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Selecting an Engine Host

Before installing, select a Tractor Engine host

Select a host to run the Tractor engine. This host will need to run on Linux or macOS; the supported versions are listed on the RenderMan Products download page. Blade hosts can be Linux, macOS, or Windows.

Hosts with faster CPUs, more cores, and faster storage will be able to schedule faster and handle more throughput.

Larger disks tend to be important as more completed jobs can be saved for analysis.

Modest commodity drives are sufficient for large queues; 1 GB will store approximately 200,000 tasks. However, larger drives may be desirable if jobs will be archived in perpetuity for historical analysis. Also, disk space is required to store log files under the default configuration.

Virtual machines are not usually recommended for running tractor-engine unless care is taken to allocate CPU, disk, and network resources with nearly “bare metal” performance.

For simplicity, the engine host should not be running a web server or other server using port 80. The engine by default uses port 80, though it can be configured to use a different one.port, but it greatly simplifies configuration and web-browser UI access to use the default 80.

Download and run the installer on the Tractor Engine host

To download the tractor installer(s) login to and click the blue "Downloads" link at the top of the page, the select the Tractor entry from the list to see the available downloads.

You will need the full installer in all cases to install Tractor Engine, plus it includes all other tools too.

Note: For other roles there are also several much smaller packages containing the Python-only engine-client components that can be downloaded separately if desired. These include python "wheels" for tractor-blade and the scripting APIs, suitable for "pip" installing one or both of those components into a Python virtual environment (for example) on a given host or container. There is also a python "zipapp" that contains the collection of Python clients that connect to the engine. The zipapp can be used in stand-alone mode without changing an existing local stock Python. See the README in the "clients" download archive for details on these Python sub-packages.  Using these lightweight python-only packages are optional for these other non-engine host types - the full installer can be used there too.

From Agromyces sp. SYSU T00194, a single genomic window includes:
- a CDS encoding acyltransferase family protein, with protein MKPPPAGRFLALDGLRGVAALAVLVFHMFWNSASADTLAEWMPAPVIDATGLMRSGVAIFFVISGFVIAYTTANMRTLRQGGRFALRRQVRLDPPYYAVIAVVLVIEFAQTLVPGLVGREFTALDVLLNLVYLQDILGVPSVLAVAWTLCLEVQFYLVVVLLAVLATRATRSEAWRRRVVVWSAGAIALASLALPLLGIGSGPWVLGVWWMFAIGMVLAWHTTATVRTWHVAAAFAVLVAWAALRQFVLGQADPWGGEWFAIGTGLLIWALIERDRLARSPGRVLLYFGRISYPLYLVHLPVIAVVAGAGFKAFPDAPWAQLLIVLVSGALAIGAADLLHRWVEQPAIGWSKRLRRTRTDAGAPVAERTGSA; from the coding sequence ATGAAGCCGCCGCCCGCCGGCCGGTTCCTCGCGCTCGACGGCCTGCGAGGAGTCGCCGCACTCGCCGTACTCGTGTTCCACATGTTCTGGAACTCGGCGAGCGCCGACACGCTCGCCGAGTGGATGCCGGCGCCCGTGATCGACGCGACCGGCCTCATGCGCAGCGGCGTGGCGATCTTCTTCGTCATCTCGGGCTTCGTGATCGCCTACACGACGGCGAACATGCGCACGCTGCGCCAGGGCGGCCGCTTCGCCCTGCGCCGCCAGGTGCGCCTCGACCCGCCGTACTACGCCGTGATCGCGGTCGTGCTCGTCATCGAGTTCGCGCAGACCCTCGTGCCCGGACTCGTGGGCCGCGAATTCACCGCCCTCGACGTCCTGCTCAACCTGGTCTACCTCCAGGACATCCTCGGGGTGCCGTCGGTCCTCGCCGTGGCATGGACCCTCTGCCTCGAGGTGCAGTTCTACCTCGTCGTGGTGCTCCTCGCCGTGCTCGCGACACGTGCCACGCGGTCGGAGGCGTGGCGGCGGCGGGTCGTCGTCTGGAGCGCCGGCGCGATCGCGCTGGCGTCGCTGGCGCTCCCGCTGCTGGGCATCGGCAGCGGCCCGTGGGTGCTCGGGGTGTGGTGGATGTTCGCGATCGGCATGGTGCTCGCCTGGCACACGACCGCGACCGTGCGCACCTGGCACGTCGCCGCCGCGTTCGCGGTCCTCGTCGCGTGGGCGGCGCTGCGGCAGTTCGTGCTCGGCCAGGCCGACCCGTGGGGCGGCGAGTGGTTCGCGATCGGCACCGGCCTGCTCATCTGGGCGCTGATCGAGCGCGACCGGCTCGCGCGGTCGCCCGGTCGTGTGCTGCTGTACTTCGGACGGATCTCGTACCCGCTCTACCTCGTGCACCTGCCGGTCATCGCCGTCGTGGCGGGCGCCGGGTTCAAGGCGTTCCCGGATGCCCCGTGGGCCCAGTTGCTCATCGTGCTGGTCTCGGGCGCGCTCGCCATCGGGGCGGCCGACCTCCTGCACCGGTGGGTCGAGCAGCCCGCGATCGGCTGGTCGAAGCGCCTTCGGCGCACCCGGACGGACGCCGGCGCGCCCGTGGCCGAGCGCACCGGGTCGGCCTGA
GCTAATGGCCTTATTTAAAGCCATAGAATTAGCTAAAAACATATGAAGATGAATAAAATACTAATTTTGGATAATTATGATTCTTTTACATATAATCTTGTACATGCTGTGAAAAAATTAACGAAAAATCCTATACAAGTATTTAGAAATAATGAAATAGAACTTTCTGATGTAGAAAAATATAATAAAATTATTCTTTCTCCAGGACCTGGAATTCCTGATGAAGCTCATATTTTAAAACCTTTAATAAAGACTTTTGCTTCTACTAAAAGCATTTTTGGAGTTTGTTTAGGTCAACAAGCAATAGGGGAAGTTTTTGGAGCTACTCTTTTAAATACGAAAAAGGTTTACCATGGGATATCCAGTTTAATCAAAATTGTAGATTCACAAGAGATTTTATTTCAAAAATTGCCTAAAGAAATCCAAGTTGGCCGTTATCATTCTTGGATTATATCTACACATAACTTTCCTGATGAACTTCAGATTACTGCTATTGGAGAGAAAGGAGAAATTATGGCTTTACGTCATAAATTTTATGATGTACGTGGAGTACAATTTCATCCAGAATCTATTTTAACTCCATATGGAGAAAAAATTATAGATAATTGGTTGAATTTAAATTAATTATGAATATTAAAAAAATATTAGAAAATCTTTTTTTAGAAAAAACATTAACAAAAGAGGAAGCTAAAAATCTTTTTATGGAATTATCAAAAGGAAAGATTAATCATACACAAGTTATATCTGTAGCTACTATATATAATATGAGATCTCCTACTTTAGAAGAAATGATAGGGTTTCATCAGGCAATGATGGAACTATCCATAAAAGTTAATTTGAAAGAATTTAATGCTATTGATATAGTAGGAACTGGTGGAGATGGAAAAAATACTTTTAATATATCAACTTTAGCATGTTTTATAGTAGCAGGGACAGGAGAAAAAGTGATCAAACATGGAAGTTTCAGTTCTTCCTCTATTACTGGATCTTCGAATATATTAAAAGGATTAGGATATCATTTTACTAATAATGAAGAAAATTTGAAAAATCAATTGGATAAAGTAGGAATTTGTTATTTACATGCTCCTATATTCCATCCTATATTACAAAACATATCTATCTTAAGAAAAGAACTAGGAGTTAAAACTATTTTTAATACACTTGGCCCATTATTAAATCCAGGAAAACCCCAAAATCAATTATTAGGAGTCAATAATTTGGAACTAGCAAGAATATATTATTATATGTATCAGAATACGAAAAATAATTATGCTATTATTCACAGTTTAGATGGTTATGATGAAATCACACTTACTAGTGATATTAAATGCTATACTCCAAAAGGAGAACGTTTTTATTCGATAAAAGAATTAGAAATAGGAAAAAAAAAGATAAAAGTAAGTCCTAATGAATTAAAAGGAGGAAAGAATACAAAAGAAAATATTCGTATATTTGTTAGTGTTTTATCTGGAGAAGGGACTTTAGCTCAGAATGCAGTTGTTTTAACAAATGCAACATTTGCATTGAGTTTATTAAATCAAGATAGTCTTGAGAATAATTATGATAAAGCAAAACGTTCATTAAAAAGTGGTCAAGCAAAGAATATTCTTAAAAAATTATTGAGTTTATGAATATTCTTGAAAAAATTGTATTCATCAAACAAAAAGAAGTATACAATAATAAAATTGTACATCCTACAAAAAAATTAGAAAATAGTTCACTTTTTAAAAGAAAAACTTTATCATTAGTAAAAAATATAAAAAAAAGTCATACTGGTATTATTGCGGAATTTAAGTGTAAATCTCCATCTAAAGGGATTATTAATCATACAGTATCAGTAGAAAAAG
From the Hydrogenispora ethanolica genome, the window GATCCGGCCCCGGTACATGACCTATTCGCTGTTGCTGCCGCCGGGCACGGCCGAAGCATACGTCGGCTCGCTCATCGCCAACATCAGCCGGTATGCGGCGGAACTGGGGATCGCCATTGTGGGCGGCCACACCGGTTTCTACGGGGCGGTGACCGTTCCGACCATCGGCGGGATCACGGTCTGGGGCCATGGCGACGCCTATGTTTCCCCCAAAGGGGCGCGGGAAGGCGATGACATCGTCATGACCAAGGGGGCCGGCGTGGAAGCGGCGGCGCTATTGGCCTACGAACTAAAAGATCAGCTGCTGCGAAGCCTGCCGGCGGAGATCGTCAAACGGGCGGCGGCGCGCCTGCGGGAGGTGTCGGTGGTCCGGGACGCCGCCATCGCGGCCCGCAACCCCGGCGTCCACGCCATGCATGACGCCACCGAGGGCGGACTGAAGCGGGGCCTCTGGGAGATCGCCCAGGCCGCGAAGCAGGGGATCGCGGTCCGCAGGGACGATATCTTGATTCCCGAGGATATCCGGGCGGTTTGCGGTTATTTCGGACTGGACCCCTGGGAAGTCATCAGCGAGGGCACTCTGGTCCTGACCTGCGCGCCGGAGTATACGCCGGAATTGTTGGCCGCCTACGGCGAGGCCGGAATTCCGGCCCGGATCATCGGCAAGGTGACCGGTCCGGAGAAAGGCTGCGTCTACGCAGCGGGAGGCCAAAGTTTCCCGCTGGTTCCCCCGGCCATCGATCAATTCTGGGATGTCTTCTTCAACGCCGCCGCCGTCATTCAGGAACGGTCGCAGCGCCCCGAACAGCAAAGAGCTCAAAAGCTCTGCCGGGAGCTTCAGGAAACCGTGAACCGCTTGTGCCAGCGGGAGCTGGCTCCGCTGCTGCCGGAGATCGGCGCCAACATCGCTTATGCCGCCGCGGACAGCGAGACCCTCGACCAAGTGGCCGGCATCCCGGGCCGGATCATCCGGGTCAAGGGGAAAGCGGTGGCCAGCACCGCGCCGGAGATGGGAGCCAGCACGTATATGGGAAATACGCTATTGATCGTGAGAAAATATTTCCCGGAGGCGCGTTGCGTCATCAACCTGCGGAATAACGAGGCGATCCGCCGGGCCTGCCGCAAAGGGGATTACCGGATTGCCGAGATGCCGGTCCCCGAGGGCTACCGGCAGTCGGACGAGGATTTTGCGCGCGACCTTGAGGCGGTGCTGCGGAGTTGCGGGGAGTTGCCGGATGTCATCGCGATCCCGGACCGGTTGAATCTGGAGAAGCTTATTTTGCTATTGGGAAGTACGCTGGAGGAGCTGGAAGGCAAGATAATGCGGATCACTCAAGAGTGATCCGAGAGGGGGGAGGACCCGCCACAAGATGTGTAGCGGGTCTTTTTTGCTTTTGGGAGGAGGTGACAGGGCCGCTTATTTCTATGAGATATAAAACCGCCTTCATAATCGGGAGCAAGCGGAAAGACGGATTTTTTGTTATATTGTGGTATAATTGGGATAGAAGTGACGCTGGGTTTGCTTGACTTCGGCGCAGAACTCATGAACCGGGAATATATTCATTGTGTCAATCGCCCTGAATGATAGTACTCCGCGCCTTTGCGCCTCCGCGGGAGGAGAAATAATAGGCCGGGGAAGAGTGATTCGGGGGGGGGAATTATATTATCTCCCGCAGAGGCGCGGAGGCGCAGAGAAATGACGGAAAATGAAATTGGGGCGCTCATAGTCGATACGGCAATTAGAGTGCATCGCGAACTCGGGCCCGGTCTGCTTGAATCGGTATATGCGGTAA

The full installer (rpm, msi, or pkg) must be run


Download and run the installer.

The installer must be run as a user

with system administrator privileges (e.g.

as root on

using 'sudo' on Linux). The installation directory is:

  • /opt/pixar/Tractor-VERSION on Linux,
  • /Appications/Pixar/Tractor-VERSION on macOS, and
  • C:\Program Files\Pixar\Tractor-VERSION on Windows.

This path will be referred to as INSTALL_DIR in this documentation.


  • The full installer contains all Tractor components, but only a subset is needed on each type of machine: the engine host, render nodes, and user workstations. See the note about about the much smaller Python-only client downloads that may be more appropriate in some cases.
  • The (one) central tractor-engine service requires much more of the full install than any other component.
  • It is possible to install the full package and the smaller python packages onto a fileserver where many hosts and users can access them. But as above, only a subset of the pieces are needed on each machine type.

Get a license.

Near the end of the full installation process, the LicenseApp program will be launched to retrieve your license file. The license is only needed on the engine host, and only if you have not installed one previously. If you already have a license, or if you are just installing on blade hosts, then you can


simply dismiss the license dialog


using the close button. If you do need